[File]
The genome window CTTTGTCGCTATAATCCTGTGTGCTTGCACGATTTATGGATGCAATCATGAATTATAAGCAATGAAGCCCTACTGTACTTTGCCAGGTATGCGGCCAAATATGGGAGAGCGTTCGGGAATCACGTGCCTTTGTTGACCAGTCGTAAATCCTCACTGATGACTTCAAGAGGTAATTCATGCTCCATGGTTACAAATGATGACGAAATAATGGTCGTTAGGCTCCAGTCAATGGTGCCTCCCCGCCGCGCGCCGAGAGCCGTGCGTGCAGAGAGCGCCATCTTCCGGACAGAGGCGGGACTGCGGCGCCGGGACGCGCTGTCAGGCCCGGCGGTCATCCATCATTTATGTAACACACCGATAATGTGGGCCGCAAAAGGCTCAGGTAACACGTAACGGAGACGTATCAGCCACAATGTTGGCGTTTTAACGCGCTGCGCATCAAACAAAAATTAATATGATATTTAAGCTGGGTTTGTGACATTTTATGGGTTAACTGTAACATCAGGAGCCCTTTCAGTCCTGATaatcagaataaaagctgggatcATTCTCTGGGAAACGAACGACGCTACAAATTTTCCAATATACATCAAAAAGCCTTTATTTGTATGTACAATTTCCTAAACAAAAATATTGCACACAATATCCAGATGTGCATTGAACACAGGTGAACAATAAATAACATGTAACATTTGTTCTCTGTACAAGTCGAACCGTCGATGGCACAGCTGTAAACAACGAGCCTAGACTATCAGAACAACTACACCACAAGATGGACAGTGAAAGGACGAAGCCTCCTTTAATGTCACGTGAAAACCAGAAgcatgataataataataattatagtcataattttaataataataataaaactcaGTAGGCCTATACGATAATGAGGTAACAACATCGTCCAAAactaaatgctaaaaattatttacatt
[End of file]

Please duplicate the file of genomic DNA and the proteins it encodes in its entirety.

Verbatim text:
The genome window CTTTGTCGCTATAATCCTGTGTGCTTGCACGATTTATGGATGCAATCATGAATTATAAGCAATGAAGCCCTACTGTACTTTGCCAGGTATGCGGCCAAATATGGGAGAGCGTTCGGGAATCACGTGCCTTTGTTGACCAGTCGTAAATCCTCACTGATGACTTCAAGAGGTAATTCATGCTCCATGGTTACAAATGATGACGAAATAATGGTCGTTAGGCTCCAGTCAATGGTGCCTCCCCGCCGCGCGCCGAGAGCCGTGCGTGCAGAGAGCGCCATCTTCCGGACAGAGGCGGGACTGCGGCGCCGGGACGCGCTGTCAGGCCCGGCGGTCATCCATCATTTATGTAACACACCGATAATGTGGGCCGCAAAAGGCTCAGGTAACACGTAACGGAGACGTATCAGCCACAATGTTGGCGTTTTAACGCGCTGCGCATCAAACAAAAATTAATATGATATTTAAGCTGGGTTTGTGACATTTTATGGGTTAACTGTAACATCAGGAGCCCTTTCAGTCCTGATaatcagaataaaagctgggatcATTCTCTGGGAAACGAACGACGCTACAAATTTTCCAATATACATCAAAAAGCCTTTATTTGTATGTACAATTTCCTAAACAAAAATATTGCACACAATATCCAGATGTGCATTGAACACAGGTGAACAATAAATAACATGTAACATTTGTTCTCTGTACAAGTCGAACCGTCGATGGCACAGCTGTAAACAACGAGCCTAGACTATCAGAACAACTACACCACAAGATGGACAGTGAAAGGACGAAGCCTCCTTTAATGTCACGTGAAAACCAGAAgcatgataataataataattatagtcataattttaataataataataaaactcaGTAGGCCTATACGATAATGAGGTAACAACATCGTCCAAAactaaatgctaaaaattatttacatt